Our church family now publishes amateur photographs — scenes inspired by the Holy Spirit — on its social media site. The response has been heartwarming, and immediate.
The visual world — shared through photographs since its invention in the mid-1820’s — affords free travel for all to locations and perspectives previously unimagined.
And because we’ve been awarded an ever-changing visual display of diversity — if there’s anything God loves, it’s diversity — we need to note and share it, which is one more way to spread the peace and love of our Creator.
Unlike Francis Collins, the renowned American scientist who came to faith from an atheistic background, I was an early convert. A one-banana monkey.
At age seven I found myself alone in the woods where every branch was encrusted with a quarter-inch of fresh ice, the result of a slow, freezing, overnight rain. Lying on my back upon encrusted snow, I witnessed the clouds parting, the sun arriving, the most wondrous light show appearing, the wind nudging branches in slow kaleidoscopic circles while my young brain popped with sensory overload.
This spectacle could not have created itself, any more than all the other spectacles to follow, witnessed by seven billion different ways through seven billion different perspectives, all changing each half-second.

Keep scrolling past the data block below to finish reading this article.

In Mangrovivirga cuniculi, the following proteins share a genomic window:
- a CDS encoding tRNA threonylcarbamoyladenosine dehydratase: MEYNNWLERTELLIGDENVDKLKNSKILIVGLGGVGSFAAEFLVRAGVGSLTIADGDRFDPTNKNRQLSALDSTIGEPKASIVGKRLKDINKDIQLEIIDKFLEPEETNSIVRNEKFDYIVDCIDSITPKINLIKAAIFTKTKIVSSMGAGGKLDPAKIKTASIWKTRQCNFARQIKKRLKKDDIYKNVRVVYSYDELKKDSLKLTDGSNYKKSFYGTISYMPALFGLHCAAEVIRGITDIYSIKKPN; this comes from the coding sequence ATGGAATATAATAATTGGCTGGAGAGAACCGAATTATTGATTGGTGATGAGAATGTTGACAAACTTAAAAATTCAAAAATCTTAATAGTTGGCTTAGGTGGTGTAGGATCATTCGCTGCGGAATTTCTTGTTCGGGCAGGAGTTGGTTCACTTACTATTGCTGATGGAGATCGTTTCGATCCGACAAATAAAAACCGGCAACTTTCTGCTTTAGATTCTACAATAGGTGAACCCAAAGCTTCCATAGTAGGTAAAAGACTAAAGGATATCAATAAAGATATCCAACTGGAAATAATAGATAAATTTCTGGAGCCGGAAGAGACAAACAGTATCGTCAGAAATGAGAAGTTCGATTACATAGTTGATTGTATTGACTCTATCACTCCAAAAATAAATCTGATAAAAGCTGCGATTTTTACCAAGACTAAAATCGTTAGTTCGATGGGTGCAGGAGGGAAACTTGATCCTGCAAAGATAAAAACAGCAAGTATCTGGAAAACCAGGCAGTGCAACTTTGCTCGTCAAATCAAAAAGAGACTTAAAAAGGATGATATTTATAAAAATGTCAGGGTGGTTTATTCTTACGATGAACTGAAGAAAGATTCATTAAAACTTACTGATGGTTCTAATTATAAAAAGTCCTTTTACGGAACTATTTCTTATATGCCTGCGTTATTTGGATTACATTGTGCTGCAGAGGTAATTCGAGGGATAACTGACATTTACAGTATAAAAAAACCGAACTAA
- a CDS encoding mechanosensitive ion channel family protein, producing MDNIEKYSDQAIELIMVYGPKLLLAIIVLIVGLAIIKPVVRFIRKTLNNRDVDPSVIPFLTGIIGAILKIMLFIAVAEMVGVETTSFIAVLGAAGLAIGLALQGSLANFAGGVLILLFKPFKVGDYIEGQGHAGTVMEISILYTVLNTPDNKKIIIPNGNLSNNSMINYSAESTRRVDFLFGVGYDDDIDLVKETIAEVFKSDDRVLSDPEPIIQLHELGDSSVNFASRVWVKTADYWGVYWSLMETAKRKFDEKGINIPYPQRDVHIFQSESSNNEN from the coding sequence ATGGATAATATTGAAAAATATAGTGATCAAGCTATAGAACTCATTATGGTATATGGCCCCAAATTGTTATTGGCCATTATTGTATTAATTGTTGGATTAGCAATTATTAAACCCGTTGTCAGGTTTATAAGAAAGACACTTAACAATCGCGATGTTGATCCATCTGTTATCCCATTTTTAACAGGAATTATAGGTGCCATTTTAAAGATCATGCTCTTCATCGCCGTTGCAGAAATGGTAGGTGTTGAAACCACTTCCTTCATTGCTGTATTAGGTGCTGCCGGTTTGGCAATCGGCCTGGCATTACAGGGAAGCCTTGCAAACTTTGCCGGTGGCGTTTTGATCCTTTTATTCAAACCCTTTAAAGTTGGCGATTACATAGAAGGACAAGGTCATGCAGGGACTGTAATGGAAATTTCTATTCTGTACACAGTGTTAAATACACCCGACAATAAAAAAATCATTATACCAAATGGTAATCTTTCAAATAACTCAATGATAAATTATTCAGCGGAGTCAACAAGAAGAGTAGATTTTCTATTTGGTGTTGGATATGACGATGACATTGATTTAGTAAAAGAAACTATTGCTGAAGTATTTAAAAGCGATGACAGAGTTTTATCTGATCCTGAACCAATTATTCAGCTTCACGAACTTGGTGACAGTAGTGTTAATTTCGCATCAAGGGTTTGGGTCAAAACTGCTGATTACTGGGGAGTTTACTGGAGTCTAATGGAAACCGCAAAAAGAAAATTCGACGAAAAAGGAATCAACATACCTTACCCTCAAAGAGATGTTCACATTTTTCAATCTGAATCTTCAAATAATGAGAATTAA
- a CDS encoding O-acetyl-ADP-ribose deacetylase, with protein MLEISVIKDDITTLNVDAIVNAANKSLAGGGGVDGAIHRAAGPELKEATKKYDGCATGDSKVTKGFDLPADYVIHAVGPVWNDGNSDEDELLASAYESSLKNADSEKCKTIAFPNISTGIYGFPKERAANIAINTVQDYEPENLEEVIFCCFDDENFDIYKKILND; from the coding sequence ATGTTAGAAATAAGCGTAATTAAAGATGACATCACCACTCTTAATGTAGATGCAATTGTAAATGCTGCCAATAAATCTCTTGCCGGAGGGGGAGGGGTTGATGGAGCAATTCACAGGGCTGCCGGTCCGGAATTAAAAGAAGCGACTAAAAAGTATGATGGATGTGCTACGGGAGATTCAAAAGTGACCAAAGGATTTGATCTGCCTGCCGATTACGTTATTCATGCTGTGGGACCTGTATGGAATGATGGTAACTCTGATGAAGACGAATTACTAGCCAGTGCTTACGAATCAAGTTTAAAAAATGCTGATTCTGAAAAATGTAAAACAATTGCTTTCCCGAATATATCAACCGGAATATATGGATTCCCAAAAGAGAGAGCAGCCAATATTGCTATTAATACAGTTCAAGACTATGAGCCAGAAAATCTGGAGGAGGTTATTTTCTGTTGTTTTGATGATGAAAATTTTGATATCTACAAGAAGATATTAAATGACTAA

Francis Collins had to map the human genome to “get it”. But this simple country boy was poleaxed by a simple ice storm.
My paternal grandmother put a camera in my hand when I went to college — a 60’s era Leica — and I wore it out, along with dozens of digital models over the years. Several file drawers now bulge with negatives and prints, and the safe is stacked with hard drives instead of cash.
Because there is no end to the ever-changing display of visual bounty He’s gifted the world.
One doesn’t need to be a photographer to enjoy the show, but one should notice, and share the experience — conversation works — and to feel a little gratitude for the gift.
Vincent Van Gogh sold one painting his entire life — for $50 — yet he produced a staggering amount of work, some of it now selling for millions.
What drove this creative genius who worked without reward?
The simple need to share. When confronted with beauty, he became overcome with the desire to record and share it with his brother Theo.
When we step away from the mirror, when we turn away from ourselves, when we turn away from the noise of the man-made world to notice and share …
We remind each other how vital, how immediate, how visual, and how utterly generous The One really is.
(Note: Photographs will now appear on the site on a random basis, as they are revealed to the one who captures them).